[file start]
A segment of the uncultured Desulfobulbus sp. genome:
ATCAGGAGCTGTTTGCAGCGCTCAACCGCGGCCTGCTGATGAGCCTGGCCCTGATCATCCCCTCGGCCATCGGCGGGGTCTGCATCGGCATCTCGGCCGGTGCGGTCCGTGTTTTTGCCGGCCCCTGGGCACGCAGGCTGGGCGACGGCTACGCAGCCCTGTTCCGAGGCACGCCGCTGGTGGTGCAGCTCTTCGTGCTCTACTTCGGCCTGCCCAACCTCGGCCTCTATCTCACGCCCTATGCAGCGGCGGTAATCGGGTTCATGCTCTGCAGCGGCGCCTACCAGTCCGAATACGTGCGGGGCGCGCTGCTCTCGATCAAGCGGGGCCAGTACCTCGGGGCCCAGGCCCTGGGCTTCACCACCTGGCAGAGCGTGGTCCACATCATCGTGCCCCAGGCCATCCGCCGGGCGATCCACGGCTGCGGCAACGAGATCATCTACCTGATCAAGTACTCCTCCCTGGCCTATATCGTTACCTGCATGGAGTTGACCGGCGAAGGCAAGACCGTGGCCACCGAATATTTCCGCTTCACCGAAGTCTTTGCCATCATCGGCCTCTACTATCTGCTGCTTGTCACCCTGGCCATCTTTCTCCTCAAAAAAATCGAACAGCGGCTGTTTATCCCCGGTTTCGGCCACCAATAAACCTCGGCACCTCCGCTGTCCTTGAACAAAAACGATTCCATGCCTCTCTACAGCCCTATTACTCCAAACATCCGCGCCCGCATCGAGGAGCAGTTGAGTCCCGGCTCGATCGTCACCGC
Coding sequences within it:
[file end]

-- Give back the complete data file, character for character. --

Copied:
A segment of the uncultured Desulfobulbus sp. genome:
ATCAGGAGCTGTTTGCAGCGCTCAACCGCGGCCTGCTGATGAGCCTGGCCCTGATCATCCCCTCGGCCATCGGCGGGGTCTGCATCGGCATCTCGGCCGGTGCGGTCCGTGTTTTTGCCGGCCCCTGGGCACGCAGGCTGGGCGACGGCTACGCAGCCCTGTTCCGAGGCACGCCGCTGGTGGTGCAGCTCTTCGTGCTCTACTTCGGCCTGCCCAACCTCGGCCTCTATCTCACGCCCTATGCAGCGGCGGTAATCGGGTTCATGCTCTGCAGCGGCGCCTACCAGTCCGAATACGTGCGGGGCGCGCTGCTCTCGATCAAGCGGGGCCAGTACCTCGGGGCCCAGGCCCTGGGCTTCACCACCTGGCAGAGCGTGGTCCACATCATCGTGCCCCAGGCCATCCGCCGGGCGATCCACGGCTGCGGCAACGAGATCATCTACCTGATCAAGTACTCCTCCCTGGCCTATATCGTTACCTGCATGGAGTTGACCGGCGAAGGCAAGACCGTGGCCACCGAATATTTCCGCTTCACCGAAGTCTTTGCCATCATCGGCCTCTACTATCTGCTGCTTGTCACCCTGGCCATCTTTCTCCTCAAAAAAATCGAACAGCGGCTGTTTATCCCCGGTTTCGGCCACCAATAAACCTCGGCACCTCCGCTGTCCTTGAACAAAAACGATTCCATGCCTCTCTACAGCCCTATTACTCCAAACATCCGCGCCCGCATCGAGGAGCAGTTGAGTCCCGGCTCGATCGTCACCGC
Coding sequences within it: